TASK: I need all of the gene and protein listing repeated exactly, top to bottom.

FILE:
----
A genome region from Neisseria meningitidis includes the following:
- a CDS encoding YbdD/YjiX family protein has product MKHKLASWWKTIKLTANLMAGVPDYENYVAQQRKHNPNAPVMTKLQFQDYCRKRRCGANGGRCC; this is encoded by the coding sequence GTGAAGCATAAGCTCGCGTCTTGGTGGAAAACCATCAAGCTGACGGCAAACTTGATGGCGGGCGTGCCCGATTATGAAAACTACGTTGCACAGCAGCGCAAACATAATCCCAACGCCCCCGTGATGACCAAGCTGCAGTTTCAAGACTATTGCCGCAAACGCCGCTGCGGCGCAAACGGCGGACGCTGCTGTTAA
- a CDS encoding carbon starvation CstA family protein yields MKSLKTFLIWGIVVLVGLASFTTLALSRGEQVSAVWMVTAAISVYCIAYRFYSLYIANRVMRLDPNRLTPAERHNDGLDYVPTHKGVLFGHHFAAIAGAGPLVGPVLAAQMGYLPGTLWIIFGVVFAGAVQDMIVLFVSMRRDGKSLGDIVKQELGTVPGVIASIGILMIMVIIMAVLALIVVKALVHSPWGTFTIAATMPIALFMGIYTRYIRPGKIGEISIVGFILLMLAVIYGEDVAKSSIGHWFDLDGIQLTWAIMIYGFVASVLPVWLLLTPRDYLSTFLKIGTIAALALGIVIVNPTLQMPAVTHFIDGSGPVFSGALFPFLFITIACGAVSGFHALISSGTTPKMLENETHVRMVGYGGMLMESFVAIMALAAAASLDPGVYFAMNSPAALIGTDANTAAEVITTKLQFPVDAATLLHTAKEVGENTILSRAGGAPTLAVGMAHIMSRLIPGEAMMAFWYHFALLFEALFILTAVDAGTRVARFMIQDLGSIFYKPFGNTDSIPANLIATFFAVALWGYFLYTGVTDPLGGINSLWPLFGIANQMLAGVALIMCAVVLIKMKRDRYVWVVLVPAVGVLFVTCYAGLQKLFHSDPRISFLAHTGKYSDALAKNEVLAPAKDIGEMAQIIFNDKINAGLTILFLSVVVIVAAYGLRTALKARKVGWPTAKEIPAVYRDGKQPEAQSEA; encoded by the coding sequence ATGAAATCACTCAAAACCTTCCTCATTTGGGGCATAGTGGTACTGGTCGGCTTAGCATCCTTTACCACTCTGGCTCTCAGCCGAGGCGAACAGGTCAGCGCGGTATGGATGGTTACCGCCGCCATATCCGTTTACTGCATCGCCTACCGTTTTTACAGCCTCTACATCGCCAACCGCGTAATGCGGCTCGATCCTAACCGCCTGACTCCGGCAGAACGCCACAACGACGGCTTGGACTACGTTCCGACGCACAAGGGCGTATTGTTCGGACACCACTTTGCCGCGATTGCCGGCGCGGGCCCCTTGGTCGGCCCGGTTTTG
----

A genome region from Neisseria meningitidis includes the following:
- a CDS encoding YbdD/YjiX family protein has product MKHKLASWWKTIKLTANLMAGVPDYENYVAQQRKHNPNAPVMTKLQFQDYCRKRRCGANGGRCC; this is encoded by the coding sequence GTGAAGCATAAGCTCGCGTCTTGGTGGAAAACCATCAAGCTGACGGCAAACTTGATGGCGGGCGTGCCCGATTATGAAAACTACGTTGCACAGCAGCGCAAACATAATCCCAACGCCCCCGTGATGACCAAGCTGCAGTTTCAAGACTATTGCCGCAAACGCCGCTGCGGCGCAAACGGCGGACGCTGCTGTTAA
- a CDS encoding carbon starvation CstA family protein yields MKSLKTFLIWGIVVLVGLASFTTLALSRGEQVSAVWMVTAAISVYCIAYRFYSLYIANRVMRLDPNRLTPAERHNDGLDYVPTHKGVLFGHHFAAIAGAGPLVGPVLAAQMGYLPGTLWIIFGVVFAGAVQDMIVLFVSMRRDGKSLGDIVKQELGTVPGVIASIGILMIMVIIMAVLALIVVKALVHSPWGTFTIAATMPIALFMGIYTRYIRPGKIGEISIVGFILLMLAVIYGEDVAKSSIGHWFDLDGIQLTWAIMIYGFVASVLPVWLLLTPRDYLSTFLKIGTIAALALGIVIVNPTLQMPAVTHFIDGSGPVFSGALFPFLFITIACGAVSGFHALISSGTTPKMLENETHVRMVGYGGMLMESFVAIMALAAAASLDPGVYFAMNSPAALIGTDANTAAEVITTKLQFPVDAATLLHTAKEVGENTILSRAGGAPTLAVGMAHIMSRLIPGEAMMAFWYHFALLFEALFILTAVDAGTRVARFMIQDLGSIFYKPFGNTDSIPANLIATFFAVALWGYFLYTGVTDPLGGINSLWPLFGIANQMLAGVALIMCAVVLIKMKRDRYVWVVLVPAVGVLFVTCYAGLQKLFHSDPRISFLAHTGKYSDALAKNEVLAPAKDIGEMAQIIFNDKINAGLTILFLSVVVIVAAYGLRTALKARKVGWPTAKEIPAVYRDGKQPEAQSEA; encoded by the coding sequence ATGAAATCACTCAAAACCTTCCTCATTTGGGGCATAGTGGTACTGGTCGGCTTAGCATCCTTTACCACTCTGGCTCTCAGCCGAGGCGAACAGGTCAGCGCGGTATGGATGGTTACCGCCGCCATATCCGTTTACTGCATCGCCTACCGTTTTTACAGCCTCTACATCGCCAACCGCGTAATGCGGCTCGATCCTAACCGCCTGACTCCGGCAGAACGCCACAACGACGGCTTGGACTACGTTCCGACGCACAAGGGCGTATTGTTCGGACACCACTTTGCCGCGATTGCCGGCGCGGGCCCCTTGGTCGGCCCGGTTTTG